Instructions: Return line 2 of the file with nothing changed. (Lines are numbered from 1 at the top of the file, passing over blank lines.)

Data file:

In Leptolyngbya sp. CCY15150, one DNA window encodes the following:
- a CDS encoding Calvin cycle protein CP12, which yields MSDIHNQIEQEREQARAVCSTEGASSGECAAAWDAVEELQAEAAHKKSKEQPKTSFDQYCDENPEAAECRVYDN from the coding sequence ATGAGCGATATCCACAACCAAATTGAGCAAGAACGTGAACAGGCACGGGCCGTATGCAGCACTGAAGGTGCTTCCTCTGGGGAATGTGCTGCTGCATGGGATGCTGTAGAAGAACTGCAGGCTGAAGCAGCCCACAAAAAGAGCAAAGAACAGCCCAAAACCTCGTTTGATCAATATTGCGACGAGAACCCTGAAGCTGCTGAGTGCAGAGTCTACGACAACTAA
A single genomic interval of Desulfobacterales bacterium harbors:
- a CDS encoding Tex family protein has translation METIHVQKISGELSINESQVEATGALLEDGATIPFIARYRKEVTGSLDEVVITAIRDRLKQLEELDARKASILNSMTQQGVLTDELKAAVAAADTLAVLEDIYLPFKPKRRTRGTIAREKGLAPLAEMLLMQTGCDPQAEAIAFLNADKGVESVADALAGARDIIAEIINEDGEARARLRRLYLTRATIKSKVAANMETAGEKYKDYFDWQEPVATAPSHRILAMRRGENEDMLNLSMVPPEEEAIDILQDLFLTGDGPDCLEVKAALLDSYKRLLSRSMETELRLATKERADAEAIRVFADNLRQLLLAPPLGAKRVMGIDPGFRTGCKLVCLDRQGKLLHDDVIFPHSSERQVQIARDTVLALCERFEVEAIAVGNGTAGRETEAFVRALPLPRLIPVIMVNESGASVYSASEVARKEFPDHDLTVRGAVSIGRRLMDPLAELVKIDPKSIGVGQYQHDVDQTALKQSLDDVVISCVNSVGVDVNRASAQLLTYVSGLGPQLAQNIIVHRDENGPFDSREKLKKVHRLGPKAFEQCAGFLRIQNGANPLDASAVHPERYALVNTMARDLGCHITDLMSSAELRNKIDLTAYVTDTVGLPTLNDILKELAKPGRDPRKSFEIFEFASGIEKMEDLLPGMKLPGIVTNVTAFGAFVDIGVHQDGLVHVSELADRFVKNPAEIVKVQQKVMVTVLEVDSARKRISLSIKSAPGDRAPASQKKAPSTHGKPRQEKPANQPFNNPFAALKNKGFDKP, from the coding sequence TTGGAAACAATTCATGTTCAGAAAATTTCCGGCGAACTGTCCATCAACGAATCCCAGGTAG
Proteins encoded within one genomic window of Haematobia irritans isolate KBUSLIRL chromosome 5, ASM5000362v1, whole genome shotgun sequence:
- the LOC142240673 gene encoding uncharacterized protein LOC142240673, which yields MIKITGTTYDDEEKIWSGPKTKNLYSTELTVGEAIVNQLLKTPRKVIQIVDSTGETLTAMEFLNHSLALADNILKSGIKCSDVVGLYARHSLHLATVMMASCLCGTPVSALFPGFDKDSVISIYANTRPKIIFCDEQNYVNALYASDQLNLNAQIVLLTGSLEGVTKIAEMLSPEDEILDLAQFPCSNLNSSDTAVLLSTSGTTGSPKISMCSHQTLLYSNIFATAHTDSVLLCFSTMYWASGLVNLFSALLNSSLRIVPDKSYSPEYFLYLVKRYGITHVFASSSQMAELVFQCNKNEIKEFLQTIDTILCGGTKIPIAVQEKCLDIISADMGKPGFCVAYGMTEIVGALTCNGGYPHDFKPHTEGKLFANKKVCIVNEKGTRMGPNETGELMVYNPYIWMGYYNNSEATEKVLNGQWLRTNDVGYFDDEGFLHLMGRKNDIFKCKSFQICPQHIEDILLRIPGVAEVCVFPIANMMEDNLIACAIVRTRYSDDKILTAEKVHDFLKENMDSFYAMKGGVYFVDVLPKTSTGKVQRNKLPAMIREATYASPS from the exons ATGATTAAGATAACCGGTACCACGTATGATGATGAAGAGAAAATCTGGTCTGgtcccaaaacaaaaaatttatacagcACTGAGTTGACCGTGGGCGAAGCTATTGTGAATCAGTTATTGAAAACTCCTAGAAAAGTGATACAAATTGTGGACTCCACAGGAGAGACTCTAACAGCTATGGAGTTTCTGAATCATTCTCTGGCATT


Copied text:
- a CDS encoding Calvin cycle protein CP12, which yields MSDIHNQIEQEREQARAVCSTEGASSGECAAAWDAVEELQAEAAHKKSKEQPKTSFDQYCDENPEAAECRVYDN from the coding sequence ATGAGCGATATCCACAACCAAATTGAGCAAGAACGTGAACAGGCACGGGCCGTATGCAGCACTGAAGGTGCTTCCTCTGGGGAATGTGCTGCTGCATGGGATGCTGTAGAAGAACTGCAGGCTGAAGCAGCCCACAAAAAGAGCAAAGAACAGCCCAAAACCTCGTTTGATCAATATTGCGACGAGAACCCTGAAGCTGCTGAGTGCAGAGTCTACGACAACTAA